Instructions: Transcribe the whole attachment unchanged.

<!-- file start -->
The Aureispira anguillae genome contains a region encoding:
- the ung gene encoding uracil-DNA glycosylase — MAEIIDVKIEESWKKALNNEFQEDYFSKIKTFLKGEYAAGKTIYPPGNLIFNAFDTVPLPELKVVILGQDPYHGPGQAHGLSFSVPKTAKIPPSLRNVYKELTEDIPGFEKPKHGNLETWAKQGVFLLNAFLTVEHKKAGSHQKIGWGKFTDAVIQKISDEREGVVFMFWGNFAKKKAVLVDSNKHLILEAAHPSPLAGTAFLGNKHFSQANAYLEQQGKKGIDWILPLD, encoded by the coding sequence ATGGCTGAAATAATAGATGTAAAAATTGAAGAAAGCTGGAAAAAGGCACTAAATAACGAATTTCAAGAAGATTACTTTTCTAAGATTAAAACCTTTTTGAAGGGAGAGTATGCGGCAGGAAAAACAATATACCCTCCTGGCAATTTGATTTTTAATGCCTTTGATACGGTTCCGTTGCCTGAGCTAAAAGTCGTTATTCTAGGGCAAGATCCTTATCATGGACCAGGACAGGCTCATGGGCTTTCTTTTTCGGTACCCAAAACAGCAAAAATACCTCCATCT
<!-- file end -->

The Aureispira anguillae genome contains a region encoding:
- the ung gene encoding uracil-DNA glycosylase — MAEIIDVKIEESWKKALNNEFQEDYFSKIKTFLKGEYAAGKTIYPPGNLIFNAFDTVPLPELKVVILGQDPYHGPGQAHGLSFSVPKTAKIPPSLRNVYKELTEDIPGFEKPKHGNLETWAKQGVFLLNAFLTVEHKKAGSHQKIGWGKFTDAVIQKISDEREGVVFMFWGNFAKKKAVLVDSNKHLILEAAHPSPLAGTAFLGNKHFSQANAYLEQQGKKGIDWILPLD, encoded by the coding sequence ATGGCTGAAATAATAGATGTAAAAATTGAAGAAAGCTGGAAAAAGGCACTAAATAACGAATTTCAAGAAGATTACTTTTCTAAGATTAAAACCTTTTTGAAGGGAGAGTATGCGGCAGGAAAAACAATATACCCTCCTGGCAATTTGATTTTTAATGCCTTTGATACGGTTCCGTTGCCTGAGCTAAAAGTCGTTATTCTAGGGCAAGATCCTTATCATGGACCAGGACAGGCTCATGGGCTTTCTTTTTCGGTACCCAAAACAGCAAAAATACCTCCATCT